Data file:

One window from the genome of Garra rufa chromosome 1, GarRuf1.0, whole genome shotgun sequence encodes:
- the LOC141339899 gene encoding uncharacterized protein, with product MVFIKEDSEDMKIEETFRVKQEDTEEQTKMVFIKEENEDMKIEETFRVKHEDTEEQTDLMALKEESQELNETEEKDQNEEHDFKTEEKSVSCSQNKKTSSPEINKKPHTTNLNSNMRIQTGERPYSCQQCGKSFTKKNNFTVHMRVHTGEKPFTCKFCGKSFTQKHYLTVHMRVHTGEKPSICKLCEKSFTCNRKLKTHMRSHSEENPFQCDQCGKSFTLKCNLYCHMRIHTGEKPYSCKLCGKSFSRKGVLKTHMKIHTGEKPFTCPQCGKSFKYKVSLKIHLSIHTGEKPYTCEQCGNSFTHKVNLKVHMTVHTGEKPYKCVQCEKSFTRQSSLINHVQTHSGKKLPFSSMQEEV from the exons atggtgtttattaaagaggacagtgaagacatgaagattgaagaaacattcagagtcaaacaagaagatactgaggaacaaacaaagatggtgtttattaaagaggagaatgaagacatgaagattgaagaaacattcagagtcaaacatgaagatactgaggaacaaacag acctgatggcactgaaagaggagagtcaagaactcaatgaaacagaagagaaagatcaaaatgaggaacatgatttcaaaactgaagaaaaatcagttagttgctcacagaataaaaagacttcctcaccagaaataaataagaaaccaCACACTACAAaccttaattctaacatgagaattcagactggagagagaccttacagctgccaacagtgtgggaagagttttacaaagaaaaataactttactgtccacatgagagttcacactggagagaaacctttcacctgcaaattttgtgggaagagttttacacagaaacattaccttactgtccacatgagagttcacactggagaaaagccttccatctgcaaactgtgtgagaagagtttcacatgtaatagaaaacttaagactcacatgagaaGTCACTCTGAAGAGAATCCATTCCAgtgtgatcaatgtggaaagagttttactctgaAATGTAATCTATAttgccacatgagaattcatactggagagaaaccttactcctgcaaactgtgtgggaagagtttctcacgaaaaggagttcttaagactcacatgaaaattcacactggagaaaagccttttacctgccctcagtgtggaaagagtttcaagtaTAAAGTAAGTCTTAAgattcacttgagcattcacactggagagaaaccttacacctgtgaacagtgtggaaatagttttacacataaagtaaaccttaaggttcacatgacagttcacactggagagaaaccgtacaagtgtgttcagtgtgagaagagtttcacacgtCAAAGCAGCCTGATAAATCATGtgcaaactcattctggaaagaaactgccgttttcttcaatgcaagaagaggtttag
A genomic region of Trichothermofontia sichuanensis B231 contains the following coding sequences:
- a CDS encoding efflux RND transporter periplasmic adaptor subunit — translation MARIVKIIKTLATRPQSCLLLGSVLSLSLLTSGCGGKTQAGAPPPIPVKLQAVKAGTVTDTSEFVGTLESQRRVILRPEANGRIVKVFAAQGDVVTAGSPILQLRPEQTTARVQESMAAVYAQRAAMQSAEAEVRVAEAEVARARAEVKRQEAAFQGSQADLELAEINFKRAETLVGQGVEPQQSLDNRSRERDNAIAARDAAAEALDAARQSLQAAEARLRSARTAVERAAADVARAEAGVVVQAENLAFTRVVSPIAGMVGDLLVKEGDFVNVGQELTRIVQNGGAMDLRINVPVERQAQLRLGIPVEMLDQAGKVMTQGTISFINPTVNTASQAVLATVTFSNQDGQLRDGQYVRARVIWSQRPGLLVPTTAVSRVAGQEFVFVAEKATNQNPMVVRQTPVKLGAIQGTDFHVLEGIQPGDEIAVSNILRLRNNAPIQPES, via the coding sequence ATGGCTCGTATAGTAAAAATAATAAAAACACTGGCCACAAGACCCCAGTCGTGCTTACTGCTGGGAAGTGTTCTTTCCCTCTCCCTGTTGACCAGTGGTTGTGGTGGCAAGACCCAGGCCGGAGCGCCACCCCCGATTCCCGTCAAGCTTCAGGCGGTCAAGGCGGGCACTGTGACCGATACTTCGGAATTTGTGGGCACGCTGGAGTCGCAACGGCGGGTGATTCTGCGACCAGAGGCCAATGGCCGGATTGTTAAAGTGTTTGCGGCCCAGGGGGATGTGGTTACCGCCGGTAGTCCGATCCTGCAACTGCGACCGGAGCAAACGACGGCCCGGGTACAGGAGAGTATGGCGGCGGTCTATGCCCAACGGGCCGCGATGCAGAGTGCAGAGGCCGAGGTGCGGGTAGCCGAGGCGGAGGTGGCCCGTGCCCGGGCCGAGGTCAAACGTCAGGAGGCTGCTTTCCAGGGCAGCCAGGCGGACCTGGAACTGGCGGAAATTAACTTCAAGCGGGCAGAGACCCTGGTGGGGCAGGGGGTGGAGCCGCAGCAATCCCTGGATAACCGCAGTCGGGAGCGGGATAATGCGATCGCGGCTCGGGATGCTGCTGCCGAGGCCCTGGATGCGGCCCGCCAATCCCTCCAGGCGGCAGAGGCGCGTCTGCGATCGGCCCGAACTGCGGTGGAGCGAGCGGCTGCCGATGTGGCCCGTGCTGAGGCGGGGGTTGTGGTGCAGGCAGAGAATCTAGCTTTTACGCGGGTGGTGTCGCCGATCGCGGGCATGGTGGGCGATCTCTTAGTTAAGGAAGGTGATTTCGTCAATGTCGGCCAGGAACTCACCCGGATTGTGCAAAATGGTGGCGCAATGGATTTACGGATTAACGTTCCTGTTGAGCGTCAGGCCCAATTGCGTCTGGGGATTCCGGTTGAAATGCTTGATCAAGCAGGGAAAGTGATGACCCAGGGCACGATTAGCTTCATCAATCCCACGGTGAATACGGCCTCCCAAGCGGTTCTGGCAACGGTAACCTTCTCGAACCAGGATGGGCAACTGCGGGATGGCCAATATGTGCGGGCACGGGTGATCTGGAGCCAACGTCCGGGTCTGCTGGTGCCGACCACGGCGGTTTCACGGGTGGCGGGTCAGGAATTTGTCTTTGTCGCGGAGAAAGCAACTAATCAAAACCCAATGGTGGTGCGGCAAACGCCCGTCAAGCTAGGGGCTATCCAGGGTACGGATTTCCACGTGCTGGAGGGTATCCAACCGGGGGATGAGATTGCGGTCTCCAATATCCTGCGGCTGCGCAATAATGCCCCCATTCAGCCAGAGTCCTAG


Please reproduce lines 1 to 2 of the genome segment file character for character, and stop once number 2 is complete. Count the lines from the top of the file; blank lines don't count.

One window from the genome of Garra rufa chromosome 1, GarRuf1.0, whole genome shotgun sequence encodes:
- the LOC141339899 gene encoding uncharacterized protein, with product MVFIKEDSEDMKIEETFRVKQEDTEEQTKMVFIKEENEDMKIEETFRVKHEDTEEQTDLMALKEESQELNETEEKDQNEEHDFKTEEKSVSCSQNKKTSSPEINKKPHTTNLNSNMRIQTGERPYSCQQCGKSFTKKNNFTVHMRVHTGEKPFTCKFCGKSFTQKHYLTVHMRVHTGEKPSICKLCEKSFTCNRKLKTHMRSHSEENPFQCDQCGKSFTLKCNLYCHMRIHTGEKPYSCKLCGKSFSRKGVLKTHMKIHTGEKPFTCPQCGKSFKYKVSLKIHLSIHTGEKPYTCEQCGNSFTHKVNLKVHMTVHTGEKPYKCVQCEKSFTRQSSLINHVQTHSGKKLPFSSMQEEV from the exons atggtgtttattaaagaggacagtgaagacatgaagattgaagaaacattcagagtcaaacaagaagatactgaggaacaaacaaagatggtgtttattaaagaggagaatgaagacatgaagattgaagaaacattcagagtcaaacatgaagatactgaggaacaaacag acctgatggcactgaaagaggagagtcaagaactcaatgaaacagaagagaaagatcaaaatgaggaacatgatttcaaaactgaagaaaaatcagttagttgctcacagaataaaaagacttcctcaccagaaataaataagaaaccaCACACTACAAaccttaattctaacatgagaattcagactggagagagaccttacagctgccaacagtgtgggaagagttttacaaagaaaaataactttactgtccacatgagagttcacactggagagaaacctttcacctgcaaattttgtgggaagagttttacacagaaacattaccttactgtccacatgagagttcacactggagaaaagccttccatctgcaaactgtgtgagaagagtttcacatgtaatagaaaacttaagactcacatgagaaGTCACTCTGAAGAGAATCCATTCCAgtgtgatcaatgtggaaagagttttactctgaAATGTAATCTATAttgccacatgagaattcatactggagagaaaccttactcctgcaaactgtgtgggaagagtttctcacgaaaaggagttcttaagactcacatgaaaattcacactggagaaaagccttttacctgccctcagtgtggaaagagtttcaagtaTAAAGTAAGTCTTAAgattcacttgagcattcacactggagagaaaccttacacctgtgaacagtgtggaaatagttttacacataaagtaaaccttaaggttcacatgacagttcacactggagagaaaccgtacaagtgtgttcagtgtgagaagagtttcacacgtCAAAGCAGCCTGATAAATCATGtgcaaactcattctggaaagaaactgccgttttcttcaatgcaagaagaggtttag